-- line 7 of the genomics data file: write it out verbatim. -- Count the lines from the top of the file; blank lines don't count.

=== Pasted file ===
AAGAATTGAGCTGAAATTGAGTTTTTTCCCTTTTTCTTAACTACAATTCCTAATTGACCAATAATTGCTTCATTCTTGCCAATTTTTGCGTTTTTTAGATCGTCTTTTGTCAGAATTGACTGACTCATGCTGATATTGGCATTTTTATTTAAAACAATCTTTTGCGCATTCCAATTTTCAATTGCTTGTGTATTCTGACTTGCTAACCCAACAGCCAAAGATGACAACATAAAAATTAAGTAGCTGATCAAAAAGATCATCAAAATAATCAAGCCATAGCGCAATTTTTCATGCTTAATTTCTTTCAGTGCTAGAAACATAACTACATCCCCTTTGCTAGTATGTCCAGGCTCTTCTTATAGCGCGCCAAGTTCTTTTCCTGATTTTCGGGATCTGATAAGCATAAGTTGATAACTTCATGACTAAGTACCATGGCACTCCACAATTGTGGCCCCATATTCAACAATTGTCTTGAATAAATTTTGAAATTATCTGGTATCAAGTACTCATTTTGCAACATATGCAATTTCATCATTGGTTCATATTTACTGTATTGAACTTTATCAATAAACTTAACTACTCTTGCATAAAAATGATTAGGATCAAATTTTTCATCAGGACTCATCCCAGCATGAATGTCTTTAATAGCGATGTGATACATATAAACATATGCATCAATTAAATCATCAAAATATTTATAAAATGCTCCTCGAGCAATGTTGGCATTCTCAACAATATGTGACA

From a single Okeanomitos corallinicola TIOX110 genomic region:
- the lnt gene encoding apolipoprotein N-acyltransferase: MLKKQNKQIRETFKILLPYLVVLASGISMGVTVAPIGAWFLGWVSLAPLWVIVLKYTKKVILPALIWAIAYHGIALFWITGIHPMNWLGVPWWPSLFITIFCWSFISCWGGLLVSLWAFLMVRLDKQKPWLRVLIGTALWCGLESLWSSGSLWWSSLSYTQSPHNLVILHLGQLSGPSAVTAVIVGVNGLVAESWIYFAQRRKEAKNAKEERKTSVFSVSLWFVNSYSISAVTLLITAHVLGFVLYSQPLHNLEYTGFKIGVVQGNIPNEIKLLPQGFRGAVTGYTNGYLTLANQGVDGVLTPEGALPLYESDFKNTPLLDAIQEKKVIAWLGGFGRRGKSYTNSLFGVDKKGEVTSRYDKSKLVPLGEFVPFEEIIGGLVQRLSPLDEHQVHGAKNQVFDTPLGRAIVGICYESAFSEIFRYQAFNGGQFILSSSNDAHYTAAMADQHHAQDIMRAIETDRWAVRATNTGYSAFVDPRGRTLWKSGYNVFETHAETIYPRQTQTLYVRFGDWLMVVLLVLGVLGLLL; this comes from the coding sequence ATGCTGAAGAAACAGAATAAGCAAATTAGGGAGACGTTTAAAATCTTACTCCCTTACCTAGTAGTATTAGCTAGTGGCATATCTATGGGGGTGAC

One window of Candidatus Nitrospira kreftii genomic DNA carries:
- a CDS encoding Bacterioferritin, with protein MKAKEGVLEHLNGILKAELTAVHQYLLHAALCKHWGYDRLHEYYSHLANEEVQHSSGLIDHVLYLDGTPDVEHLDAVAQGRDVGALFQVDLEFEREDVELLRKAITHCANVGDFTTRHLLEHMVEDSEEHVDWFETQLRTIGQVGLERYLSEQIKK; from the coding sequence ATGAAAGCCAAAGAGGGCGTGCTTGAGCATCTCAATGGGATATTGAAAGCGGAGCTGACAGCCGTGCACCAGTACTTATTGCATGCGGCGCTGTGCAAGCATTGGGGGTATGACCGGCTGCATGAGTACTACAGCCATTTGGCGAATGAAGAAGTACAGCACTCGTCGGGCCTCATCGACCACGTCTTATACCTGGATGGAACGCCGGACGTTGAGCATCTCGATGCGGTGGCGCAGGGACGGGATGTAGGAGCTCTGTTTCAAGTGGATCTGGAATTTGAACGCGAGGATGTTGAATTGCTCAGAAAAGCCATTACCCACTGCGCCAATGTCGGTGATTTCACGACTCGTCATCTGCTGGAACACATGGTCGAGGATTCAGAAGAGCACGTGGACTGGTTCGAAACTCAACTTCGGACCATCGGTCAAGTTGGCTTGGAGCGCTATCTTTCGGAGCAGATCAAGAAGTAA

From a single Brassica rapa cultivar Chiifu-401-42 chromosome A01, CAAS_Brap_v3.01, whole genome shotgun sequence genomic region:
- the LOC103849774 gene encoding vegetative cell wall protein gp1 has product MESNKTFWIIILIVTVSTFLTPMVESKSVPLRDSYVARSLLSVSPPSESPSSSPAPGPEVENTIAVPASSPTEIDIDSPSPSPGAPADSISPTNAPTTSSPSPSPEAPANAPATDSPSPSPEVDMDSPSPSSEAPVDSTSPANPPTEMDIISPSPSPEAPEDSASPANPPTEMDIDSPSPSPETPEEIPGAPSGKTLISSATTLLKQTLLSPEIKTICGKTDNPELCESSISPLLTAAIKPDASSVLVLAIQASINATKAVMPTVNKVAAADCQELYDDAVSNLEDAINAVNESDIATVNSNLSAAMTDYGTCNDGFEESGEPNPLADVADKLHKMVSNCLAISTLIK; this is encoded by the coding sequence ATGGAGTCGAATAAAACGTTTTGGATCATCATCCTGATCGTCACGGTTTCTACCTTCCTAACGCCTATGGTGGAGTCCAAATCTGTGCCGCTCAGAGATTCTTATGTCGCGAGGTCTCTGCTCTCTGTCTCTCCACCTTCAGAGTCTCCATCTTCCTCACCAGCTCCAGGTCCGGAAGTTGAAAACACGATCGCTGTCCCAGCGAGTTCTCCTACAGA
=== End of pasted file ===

- the LOC103849774 gene encoding vegetative cell wall protein gp1 has product MESNKTFWIIILIVTVSTFLTPMVESKSVPLRDSYVARSLLSVSPPSESPSSSPAPGPEVENTIAVPASSPTEIDIDSPSPSPGAPADSISPTNAPTTSSPSPSPEAPANAPATDSPSPSPEVDMDSPSPSSEAPVDSTSPANPPTEMDIISPSPSPEAPEDSASPANPPTEMDIDSPSPSPETPEEIPGAPSGKTLISSATTLLKQTLLSPEIKTICGKTDNPELCESSISPLLTAAIKPDASSVLVLAIQASINATKAVMPTVNKVAAADCQELYDDAVSNLEDAINAVNESDIATVNSNLSAAMTDYGTCNDGFEESGEPNPLADVADKLHKMVSNCLAISTLIK; this is encoded by the coding sequence ATGGAGTCGAATAAAACGTTTTGGATCATCATCCTGATCGTCACGGTTTCTACCTTCCTAACGCCTATGGTGGAGTCCAAATCTGTGCCGCTCAGAGATTCTTATGTCGCGAGGTCTCTGCTCTCTGTCTCTCCACCTTCAGAGTCTCCATCTTCCTCACCAGCTCCAGGTCCGGAAGTTGAAAACACGATCGCTGTCCCAGCGAGTTCTCCTACAGA